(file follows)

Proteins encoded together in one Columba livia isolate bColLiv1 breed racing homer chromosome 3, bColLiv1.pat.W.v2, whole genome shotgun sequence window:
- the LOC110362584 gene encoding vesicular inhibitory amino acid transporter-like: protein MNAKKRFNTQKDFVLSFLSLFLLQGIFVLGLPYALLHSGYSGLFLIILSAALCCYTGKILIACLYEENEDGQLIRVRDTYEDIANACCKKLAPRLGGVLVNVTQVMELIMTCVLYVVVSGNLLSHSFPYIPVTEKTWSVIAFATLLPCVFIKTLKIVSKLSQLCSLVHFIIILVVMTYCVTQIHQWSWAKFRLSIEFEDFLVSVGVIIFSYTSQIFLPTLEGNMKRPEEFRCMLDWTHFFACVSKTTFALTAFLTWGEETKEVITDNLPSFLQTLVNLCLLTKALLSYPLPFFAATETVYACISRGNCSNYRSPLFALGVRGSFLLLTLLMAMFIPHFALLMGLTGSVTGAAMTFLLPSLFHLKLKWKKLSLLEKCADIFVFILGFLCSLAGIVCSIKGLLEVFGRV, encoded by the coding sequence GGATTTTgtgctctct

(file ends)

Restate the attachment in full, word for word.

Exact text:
Proteins encoded together in one Columba livia isolate bColLiv1 breed racing homer chromosome 3, bColLiv1.pat.W.v2, whole genome shotgun sequence window:
- the LOC110362584 gene encoding vesicular inhibitory amino acid transporter-like: protein MNAKKRFNTQKDFVLSFLSLFLLQGIFVLGLPYALLHSGYSGLFLIILSAALCCYTGKILIACLYEENEDGQLIRVRDTYEDIANACCKKLAPRLGGVLVNVTQVMELIMTCVLYVVVSGNLLSHSFPYIPVTEKTWSVIAFATLLPCVFIKTLKIVSKLSQLCSLVHFIIILVVMTYCVTQIHQWSWAKFRLSIEFEDFLVSVGVIIFSYTSQIFLPTLEGNMKRPEEFRCMLDWTHFFACVSKTTFALTAFLTWGEETKEVITDNLPSFLQTLVNLCLLTKALLSYPLPFFAATETVYACISRGNCSNYRSPLFALGVRGSFLLLTLLMAMFIPHFALLMGLTGSVTGAAMTFLLPSLFHLKLKWKKLSLLEKCADIFVFILGFLCSLAGIVCSIKGLLEVFGRV, encoded by the coding sequence GGATTTTgtgctctct